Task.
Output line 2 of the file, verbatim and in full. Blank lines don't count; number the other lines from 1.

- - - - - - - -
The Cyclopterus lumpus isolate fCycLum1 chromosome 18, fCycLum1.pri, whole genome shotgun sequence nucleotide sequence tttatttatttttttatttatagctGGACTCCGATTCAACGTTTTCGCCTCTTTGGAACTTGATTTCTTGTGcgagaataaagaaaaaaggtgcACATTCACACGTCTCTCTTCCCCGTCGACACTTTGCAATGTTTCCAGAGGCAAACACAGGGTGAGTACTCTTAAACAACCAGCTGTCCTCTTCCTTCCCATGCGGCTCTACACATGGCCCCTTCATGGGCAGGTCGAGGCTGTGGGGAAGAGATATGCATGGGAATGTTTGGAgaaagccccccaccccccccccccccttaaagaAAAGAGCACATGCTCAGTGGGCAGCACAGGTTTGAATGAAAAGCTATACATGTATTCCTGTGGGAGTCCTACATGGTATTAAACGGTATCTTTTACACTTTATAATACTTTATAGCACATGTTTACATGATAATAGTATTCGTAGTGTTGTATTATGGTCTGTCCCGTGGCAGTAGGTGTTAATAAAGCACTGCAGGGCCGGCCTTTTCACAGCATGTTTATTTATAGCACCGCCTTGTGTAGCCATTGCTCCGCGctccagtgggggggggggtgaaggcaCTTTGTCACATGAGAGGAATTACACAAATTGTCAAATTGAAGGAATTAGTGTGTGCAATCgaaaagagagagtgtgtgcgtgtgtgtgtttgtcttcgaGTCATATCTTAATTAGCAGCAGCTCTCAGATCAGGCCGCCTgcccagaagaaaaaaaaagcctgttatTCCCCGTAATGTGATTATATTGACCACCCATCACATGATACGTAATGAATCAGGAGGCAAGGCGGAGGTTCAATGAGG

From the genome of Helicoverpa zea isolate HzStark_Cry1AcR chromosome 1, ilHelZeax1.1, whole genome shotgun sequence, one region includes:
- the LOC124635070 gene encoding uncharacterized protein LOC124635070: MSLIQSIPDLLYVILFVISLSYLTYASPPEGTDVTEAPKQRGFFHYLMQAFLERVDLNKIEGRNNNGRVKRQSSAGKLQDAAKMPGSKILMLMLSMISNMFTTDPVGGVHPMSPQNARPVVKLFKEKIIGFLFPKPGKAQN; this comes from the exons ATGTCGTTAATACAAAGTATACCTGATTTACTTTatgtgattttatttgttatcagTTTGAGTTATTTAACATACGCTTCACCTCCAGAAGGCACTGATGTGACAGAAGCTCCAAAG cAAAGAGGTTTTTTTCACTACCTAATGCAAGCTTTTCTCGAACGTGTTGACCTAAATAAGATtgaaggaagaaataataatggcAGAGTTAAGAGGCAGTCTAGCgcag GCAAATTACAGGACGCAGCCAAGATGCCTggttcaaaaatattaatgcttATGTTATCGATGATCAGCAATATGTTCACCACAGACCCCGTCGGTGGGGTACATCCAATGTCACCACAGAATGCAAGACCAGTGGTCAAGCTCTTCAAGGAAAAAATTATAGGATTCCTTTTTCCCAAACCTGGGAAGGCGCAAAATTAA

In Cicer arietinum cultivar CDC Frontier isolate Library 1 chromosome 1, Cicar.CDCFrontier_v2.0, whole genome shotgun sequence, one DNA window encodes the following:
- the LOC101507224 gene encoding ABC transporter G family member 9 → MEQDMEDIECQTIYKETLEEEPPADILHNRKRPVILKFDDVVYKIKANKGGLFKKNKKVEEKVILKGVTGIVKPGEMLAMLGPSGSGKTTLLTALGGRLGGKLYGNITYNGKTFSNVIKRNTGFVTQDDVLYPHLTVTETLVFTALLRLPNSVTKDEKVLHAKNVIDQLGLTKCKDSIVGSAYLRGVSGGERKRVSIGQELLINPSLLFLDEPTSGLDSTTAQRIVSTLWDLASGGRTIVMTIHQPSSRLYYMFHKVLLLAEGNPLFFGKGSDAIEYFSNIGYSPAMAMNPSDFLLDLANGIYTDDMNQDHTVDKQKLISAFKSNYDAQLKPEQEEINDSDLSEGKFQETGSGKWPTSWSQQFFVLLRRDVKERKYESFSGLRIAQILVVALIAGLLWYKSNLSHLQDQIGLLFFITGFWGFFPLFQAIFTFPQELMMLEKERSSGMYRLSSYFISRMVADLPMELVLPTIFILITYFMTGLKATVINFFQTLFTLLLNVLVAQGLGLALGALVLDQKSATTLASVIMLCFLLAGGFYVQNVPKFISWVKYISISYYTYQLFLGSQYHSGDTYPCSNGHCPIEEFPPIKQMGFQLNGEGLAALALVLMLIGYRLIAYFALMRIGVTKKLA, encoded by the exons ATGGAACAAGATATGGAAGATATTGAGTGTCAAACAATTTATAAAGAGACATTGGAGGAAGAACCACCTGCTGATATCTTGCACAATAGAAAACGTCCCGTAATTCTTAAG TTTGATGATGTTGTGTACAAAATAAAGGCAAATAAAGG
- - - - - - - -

From the genome of Helicoverpa zea isolate HzStark_Cry1AcR chromosome 1, ilHelZeax1.1, whole genome shotgun sequence, one region includes: